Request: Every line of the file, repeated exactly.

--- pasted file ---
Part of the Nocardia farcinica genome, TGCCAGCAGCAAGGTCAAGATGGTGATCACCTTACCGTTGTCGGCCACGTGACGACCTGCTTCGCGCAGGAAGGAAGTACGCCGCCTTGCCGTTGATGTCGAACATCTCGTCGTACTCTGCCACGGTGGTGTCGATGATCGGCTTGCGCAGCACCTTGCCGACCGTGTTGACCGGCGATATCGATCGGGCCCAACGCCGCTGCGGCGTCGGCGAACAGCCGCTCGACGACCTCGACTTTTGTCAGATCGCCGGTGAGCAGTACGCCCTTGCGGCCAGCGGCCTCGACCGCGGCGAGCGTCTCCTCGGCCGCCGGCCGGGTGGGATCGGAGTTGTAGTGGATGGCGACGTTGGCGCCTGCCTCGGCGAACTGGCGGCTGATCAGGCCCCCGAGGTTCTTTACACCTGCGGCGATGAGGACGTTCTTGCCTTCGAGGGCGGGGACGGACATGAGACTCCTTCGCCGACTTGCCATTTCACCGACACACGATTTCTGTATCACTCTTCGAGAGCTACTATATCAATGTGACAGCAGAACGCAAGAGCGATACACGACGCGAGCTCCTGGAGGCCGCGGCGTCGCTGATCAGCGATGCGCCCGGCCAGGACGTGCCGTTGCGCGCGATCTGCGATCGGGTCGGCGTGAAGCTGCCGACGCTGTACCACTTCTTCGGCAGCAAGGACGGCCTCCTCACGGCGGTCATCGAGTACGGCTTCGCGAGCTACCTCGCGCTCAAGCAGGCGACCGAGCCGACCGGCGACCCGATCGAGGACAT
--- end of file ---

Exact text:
Part of the Nocardia farcinica genome, TGCCAGCAGCAAGGTCAAGATGGTGATCACCTTACCGTTGTCGGCCACGTGACGACCTGCTTCGCGCAGGAAGGAAGTACGCCGCCTTGCCGTTGATGTCGAACATCTCGTCGTACTCTGCCACGGTGGTGTCGATGATCGGCTTGCGCAGCACCTTGCCGACCGTGTTGACCGGCGATATCGATCGGGCCCAACGCCGCTGCGGCGTCGGCGAACAGCCGCTCGACGACCTCGACTTTTGTCAGATCGCCGGTGAGCAGTACGCCCTTGCGGCCAGCGGCCTCGACCGCGGCGAGCGTCTCCTCGGCCGCCGGCCGGGTGGGATCGGAGTTGTAGTGGATGGCGACGTTGGCGCCTGCCTCGGCGAACTGGCGGCTGATCAGGCCCCCGAGGTTCTTTACACCTGCGGCGATGAGGACGTTCTTGCCTTCGAGGGCGGGGACGGACATGAGACTCCTTCGCCGACTTGCCATTTCACCGACACACGATTTCTGTATCACTCTTCGAGAGCTACTATATCAATGTGACAGCAGAACGCAAGAGCGATACACGACGCGAGCTCCTGGAGGCCGCGGCGTCGCTGATCAGCGATGCGCCCGGCCAGGACGTGCCGTTGCGCGCGATCTGCGATCGGGTCGGCGTGAAGCTGCCGACGCTGTACCACTTCTTCGGCAGCAAGGACGGCCTCCTCACGGCGGTCATCGAGTACGGCTTCGCGAGCTACCTCGCGCTCAAGCAGGCGACCGAGCCGACCGGCGACCCGATCGAGGACAT